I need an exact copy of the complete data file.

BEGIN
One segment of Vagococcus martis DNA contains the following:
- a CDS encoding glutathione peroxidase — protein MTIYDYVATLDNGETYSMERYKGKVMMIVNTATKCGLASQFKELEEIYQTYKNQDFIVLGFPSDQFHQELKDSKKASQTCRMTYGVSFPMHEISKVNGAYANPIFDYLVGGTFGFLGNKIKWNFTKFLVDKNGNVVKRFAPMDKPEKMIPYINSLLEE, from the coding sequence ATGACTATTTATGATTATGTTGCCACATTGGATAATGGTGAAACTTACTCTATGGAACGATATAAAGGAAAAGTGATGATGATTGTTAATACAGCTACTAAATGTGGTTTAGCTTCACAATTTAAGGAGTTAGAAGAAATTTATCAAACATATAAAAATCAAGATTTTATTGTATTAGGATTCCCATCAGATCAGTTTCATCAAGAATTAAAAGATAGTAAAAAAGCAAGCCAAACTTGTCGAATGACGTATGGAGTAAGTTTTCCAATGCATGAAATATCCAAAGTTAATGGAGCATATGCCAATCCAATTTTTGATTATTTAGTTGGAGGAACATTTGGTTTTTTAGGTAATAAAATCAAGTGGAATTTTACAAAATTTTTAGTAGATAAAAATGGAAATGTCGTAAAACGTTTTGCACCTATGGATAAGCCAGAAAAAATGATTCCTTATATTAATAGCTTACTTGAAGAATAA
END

One segment of Vagococcus martis DNA contains the following:
- a CDS encoding glutathione peroxidase — protein MTIYDYVATLDNGETYSMERYKGKVMMIVNTATKCGLASQFKELEEIYQTYKNQDFIVLGFPSDQFHQELKDSKKASQTCRMTYGVSFPMHEISKVNGAYANPIFDYLVGGTFGFLGNKIKWNFTKFLVDKNGNVVKRFAPMDKPEKMIPYINSLLEE, from the coding sequence ATGACTATTTATGATTATGTTGCCACATTGGATAATGGTGAAACTTACTCTATGGAACGATATAAAGGAAAAGTGATGATGATTGTTAATACAGCTACTAAATGTGGTTTAGCTTCACAATTTAAGGAGTTAGAAGAAATTTATCAAACATATAAAAATCAAGATTTTATTGTATTAGGATTCCCATCAGATCAGTTTCATCAAGAATTAAAAGATAGTAAAAAAGCAAGCCAAACTTGTCGAATGACGTATGGAGTAAGTTTTCCAATGCATGAAATATCCAAAGTTAATGGAGCATATGCCAATCCAATTTTTGATTATTTAGTTGGAGGAACATTTGGTTTTTTAGGTAATAAAATCAAGTGGAATTTTACAAAATTTTTAGTAGATAAAAATGGAAATGTCGTAAAACGTTTTGCACCTATGGATAAGCCAGAAAAAATGATTCCTTATATTAATAGCTTACTTGAAGAATAA